For example, YouTube lets you create community posts to reach out to your entire subscription community. These only reach subscribers, so the message can be tailored to them. You can also use the relatively new YouTube stories, videos that expire after seven days, to reach out to your audience.

Above all, you should leverage comments. By responding to users’ comments, you are creating a two-way conversation that’ll add huge value to the viewer’s experience. The person you conversed with will feel like they are part of your channel.

YouTube offers several ways to monetize your channel.

One of the other reasons why I think YouTube offers an incredible opportunity to the new streamer it’s because of its copious monetization options.

Before I start, I understand Twitch also offers good monetization options. However, I feel that YouTube now does a better job overall than Twitch, helping content creators monetize their content. For starters, YouTube offers the standard monetization menu, such as ads and affiliates. However, YouTube offers so much more options for monetizing your channel.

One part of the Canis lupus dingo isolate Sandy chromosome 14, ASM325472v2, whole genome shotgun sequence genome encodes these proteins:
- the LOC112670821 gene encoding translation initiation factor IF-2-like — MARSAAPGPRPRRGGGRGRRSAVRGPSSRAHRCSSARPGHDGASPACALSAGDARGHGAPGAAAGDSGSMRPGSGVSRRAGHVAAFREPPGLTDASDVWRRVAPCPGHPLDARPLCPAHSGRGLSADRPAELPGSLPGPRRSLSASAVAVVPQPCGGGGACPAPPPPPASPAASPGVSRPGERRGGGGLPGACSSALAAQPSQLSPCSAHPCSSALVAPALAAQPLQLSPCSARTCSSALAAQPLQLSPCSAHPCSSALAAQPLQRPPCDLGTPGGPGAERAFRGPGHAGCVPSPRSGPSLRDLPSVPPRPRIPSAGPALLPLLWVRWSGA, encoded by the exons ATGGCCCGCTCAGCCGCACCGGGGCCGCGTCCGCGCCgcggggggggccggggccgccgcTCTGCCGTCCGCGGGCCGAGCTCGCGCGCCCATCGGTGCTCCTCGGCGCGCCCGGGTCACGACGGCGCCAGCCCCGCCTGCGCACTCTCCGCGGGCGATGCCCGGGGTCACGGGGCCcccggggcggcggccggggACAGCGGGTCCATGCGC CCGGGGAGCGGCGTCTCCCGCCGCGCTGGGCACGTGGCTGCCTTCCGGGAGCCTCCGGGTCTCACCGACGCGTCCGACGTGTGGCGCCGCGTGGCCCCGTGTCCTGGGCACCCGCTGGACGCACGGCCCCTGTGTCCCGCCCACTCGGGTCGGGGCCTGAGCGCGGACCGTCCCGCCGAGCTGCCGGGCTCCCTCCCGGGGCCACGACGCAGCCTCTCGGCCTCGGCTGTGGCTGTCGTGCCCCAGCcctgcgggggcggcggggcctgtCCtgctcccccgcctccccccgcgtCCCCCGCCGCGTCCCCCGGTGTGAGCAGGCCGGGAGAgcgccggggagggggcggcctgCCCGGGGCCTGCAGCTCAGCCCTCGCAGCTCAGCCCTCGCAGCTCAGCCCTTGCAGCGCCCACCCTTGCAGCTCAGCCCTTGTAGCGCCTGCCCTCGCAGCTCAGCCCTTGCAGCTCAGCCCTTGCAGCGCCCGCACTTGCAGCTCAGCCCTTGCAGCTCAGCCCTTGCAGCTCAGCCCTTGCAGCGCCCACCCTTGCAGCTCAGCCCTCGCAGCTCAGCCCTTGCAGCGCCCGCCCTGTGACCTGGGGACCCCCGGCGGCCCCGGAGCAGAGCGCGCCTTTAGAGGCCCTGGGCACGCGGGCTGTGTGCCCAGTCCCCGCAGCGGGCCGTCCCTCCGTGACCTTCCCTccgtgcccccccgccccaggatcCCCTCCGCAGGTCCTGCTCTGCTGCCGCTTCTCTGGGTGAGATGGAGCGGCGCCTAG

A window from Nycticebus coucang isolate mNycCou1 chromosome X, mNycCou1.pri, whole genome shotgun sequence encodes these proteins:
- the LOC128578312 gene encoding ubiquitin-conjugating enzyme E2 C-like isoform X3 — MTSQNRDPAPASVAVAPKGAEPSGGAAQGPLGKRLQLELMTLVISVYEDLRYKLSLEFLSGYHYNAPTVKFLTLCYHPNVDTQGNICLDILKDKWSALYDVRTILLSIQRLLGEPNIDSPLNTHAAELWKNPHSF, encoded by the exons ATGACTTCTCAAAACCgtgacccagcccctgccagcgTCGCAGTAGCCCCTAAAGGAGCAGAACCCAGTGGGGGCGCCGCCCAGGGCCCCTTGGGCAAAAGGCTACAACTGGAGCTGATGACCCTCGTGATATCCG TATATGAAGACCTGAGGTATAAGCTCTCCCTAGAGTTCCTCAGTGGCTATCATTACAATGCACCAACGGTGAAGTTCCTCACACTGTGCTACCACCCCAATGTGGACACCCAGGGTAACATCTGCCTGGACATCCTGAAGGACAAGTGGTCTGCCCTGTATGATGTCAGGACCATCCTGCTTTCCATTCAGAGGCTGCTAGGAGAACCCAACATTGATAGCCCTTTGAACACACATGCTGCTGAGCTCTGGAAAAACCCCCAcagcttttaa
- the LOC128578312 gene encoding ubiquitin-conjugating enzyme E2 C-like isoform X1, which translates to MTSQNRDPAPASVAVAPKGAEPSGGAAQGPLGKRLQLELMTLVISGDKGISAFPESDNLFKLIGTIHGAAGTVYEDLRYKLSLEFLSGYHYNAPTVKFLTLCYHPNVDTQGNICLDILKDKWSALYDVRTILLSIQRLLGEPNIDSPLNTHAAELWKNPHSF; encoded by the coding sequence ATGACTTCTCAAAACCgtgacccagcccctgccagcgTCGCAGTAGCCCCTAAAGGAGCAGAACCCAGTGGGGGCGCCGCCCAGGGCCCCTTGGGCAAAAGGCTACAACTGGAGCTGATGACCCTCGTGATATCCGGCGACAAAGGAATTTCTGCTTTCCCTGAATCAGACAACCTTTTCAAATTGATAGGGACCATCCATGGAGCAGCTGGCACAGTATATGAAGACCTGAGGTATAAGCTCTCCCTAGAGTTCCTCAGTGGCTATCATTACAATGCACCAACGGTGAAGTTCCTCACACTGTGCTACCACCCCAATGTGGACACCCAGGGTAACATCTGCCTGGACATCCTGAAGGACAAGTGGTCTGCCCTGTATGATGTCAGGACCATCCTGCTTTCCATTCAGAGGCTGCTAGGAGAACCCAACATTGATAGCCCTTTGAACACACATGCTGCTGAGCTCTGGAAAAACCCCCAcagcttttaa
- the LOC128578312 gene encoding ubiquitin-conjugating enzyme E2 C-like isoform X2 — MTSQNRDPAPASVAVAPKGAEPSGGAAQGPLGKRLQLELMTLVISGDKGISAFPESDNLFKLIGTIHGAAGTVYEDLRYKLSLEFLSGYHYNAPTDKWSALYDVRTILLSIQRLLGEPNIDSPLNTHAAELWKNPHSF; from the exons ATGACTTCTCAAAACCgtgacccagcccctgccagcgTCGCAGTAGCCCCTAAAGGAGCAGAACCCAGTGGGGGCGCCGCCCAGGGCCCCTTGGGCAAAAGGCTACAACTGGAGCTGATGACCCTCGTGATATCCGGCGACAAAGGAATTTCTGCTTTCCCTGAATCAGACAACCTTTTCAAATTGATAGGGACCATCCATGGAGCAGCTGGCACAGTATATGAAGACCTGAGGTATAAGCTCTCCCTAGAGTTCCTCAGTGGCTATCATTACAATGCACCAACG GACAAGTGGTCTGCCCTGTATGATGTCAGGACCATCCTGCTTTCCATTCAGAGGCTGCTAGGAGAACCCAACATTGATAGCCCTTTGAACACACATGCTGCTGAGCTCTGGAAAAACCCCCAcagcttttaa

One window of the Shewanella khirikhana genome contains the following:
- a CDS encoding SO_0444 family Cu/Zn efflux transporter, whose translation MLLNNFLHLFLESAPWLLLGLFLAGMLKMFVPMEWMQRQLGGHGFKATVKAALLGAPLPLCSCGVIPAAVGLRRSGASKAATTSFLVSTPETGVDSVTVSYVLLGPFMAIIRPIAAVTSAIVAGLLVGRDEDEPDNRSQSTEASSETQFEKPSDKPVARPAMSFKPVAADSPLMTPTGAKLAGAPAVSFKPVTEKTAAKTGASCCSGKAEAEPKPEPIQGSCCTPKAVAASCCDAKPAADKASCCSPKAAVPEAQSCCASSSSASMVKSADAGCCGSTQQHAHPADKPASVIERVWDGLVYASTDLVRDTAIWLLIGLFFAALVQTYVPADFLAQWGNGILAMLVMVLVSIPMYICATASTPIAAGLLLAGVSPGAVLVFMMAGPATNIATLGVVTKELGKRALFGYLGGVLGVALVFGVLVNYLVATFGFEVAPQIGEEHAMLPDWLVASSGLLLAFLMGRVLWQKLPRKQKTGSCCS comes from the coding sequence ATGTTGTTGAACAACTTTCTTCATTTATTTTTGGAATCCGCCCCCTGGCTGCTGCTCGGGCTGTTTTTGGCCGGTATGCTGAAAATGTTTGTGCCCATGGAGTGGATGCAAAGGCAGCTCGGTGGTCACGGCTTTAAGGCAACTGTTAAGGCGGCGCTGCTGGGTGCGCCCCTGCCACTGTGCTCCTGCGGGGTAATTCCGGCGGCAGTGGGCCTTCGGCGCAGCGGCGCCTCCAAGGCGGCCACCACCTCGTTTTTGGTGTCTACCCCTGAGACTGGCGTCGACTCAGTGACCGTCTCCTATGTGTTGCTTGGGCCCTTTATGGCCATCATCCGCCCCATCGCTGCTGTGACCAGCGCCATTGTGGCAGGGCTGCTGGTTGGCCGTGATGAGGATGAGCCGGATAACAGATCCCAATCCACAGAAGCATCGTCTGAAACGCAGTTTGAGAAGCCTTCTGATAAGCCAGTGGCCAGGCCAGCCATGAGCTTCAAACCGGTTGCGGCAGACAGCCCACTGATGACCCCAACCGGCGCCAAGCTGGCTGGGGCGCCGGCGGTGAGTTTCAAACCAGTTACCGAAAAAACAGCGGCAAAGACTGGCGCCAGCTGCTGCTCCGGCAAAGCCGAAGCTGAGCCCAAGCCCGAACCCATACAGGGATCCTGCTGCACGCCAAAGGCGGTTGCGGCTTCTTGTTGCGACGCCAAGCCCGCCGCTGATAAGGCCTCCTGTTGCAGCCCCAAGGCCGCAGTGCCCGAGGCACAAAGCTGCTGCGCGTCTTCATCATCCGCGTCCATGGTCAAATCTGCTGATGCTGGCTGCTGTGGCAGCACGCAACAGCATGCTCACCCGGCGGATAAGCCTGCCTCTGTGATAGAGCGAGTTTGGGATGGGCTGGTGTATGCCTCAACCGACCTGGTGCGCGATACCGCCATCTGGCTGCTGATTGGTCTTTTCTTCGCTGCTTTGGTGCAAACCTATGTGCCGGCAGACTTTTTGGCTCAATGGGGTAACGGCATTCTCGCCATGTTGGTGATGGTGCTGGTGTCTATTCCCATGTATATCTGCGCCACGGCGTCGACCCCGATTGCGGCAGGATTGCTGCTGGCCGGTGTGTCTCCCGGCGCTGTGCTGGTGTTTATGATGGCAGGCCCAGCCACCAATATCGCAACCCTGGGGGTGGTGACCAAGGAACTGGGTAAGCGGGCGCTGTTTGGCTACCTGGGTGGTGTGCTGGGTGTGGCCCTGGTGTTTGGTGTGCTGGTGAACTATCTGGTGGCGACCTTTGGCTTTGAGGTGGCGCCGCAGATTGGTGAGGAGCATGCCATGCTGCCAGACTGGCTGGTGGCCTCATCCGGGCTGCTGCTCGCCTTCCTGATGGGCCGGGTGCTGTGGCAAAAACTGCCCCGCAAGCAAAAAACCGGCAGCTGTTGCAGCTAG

For example, YouTube now allows content creators to offer paid channel memberships. Viewers on your channel can become paying members to access unique content. You can offer multiple membership tiers for ever-increasing costs as a content creator. Additionally, YouTube has now made it possible for viewers to directly donate cash to you while watching your videos and streams. Unlike Twitch, which uses Twitch bits, YouTube does not use a bespoke digital currency. Instead, money is donated in the donator’s local currency.

Finally, it’s worth remembering that YouTube keeps most of its monetization options locked until you have 1000 subscribers and 4000 watch hours over the last 365 days. Twitch also keeps its monetization options locked away from new users until they have reached a certain threshold of subscribers and views. However, Twitch’s threshold is much lower than YouTube’s.

YouTube videos earn you money when you are not streaming.